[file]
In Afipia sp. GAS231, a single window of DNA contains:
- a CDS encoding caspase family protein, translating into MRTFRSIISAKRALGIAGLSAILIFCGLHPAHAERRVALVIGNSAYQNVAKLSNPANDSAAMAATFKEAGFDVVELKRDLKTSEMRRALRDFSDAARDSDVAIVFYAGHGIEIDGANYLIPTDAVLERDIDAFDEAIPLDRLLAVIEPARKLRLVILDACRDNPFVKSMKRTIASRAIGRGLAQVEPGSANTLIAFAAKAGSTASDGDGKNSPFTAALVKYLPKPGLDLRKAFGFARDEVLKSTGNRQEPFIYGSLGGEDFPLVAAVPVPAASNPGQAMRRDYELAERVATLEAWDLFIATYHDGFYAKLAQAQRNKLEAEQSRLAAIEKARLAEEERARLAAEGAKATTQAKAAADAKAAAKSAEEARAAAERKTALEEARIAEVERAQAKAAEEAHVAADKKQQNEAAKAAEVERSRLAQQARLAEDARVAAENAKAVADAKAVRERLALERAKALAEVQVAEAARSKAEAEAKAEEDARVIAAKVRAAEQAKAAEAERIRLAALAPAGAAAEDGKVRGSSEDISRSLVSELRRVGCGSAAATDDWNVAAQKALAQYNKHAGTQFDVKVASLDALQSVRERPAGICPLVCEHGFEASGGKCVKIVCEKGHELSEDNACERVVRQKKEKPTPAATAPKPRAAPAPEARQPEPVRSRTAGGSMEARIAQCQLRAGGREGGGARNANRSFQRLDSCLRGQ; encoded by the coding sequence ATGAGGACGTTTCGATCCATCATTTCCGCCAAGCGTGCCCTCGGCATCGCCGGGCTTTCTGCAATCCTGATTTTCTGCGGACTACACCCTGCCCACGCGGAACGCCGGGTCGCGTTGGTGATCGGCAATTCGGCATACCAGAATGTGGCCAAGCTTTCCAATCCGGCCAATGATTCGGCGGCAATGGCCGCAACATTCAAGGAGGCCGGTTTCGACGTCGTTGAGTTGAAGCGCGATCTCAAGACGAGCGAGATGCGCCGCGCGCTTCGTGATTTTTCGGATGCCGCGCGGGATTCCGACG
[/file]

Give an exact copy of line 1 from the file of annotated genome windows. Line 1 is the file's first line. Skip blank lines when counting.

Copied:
In Afipia sp. GAS231, a single window of DNA contains: